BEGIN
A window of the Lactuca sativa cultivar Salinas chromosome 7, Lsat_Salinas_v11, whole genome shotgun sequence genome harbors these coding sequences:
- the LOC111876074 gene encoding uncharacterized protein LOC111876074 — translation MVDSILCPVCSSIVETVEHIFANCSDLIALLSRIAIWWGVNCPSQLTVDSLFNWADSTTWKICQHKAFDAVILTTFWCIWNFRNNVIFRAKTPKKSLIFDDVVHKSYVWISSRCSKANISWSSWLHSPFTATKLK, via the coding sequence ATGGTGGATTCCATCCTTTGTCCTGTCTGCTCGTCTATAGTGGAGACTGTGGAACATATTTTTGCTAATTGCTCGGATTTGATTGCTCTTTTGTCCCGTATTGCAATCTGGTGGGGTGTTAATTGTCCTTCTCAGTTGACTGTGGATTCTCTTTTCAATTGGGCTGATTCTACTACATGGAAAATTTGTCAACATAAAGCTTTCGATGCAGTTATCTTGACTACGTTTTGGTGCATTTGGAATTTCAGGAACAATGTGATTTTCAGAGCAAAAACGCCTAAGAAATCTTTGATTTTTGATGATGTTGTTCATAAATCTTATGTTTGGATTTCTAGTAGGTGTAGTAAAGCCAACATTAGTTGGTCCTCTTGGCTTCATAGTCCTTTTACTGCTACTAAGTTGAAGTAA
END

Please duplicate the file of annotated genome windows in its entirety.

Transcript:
A window of the Lactuca sativa cultivar Salinas chromosome 7, Lsat_Salinas_v11, whole genome shotgun sequence genome harbors these coding sequences:
- the LOC111876074 gene encoding uncharacterized protein LOC111876074 — translation MVDSILCPVCSSIVETVEHIFANCSDLIALLSRIAIWWGVNCPSQLTVDSLFNWADSTTWKICQHKAFDAVILTTFWCIWNFRNNVIFRAKTPKKSLIFDDVVHKSYVWISSRCSKANISWSSWLHSPFTATKLK, via the coding sequence ATGGTGGATTCCATCCTTTGTCCTGTCTGCTCGTCTATAGTGGAGACTGTGGAACATATTTTTGCTAATTGCTCGGATTTGATTGCTCTTTTGTCCCGTATTGCAATCTGGTGGGGTGTTAATTGTCCTTCTCAGTTGACTGTGGATTCTCTTTTCAATTGGGCTGATTCTACTACATGGAAAATTTGTCAACATAAAGCTTTCGATGCAGTTATCTTGACTACGTTTTGGTGCATTTGGAATTTCAGGAACAATGTGATTTTCAGAGCAAAAACGCCTAAGAAATCTTTGATTTTTGATGATGTTGTTCATAAATCTTATGTTTGGATTTCTAGTAGGTGTAGTAAAGCCAACATTAGTTGGTCCTCTTGGCTTCATAGTCCTTTTACTGCTACTAAGTTGAAGTAA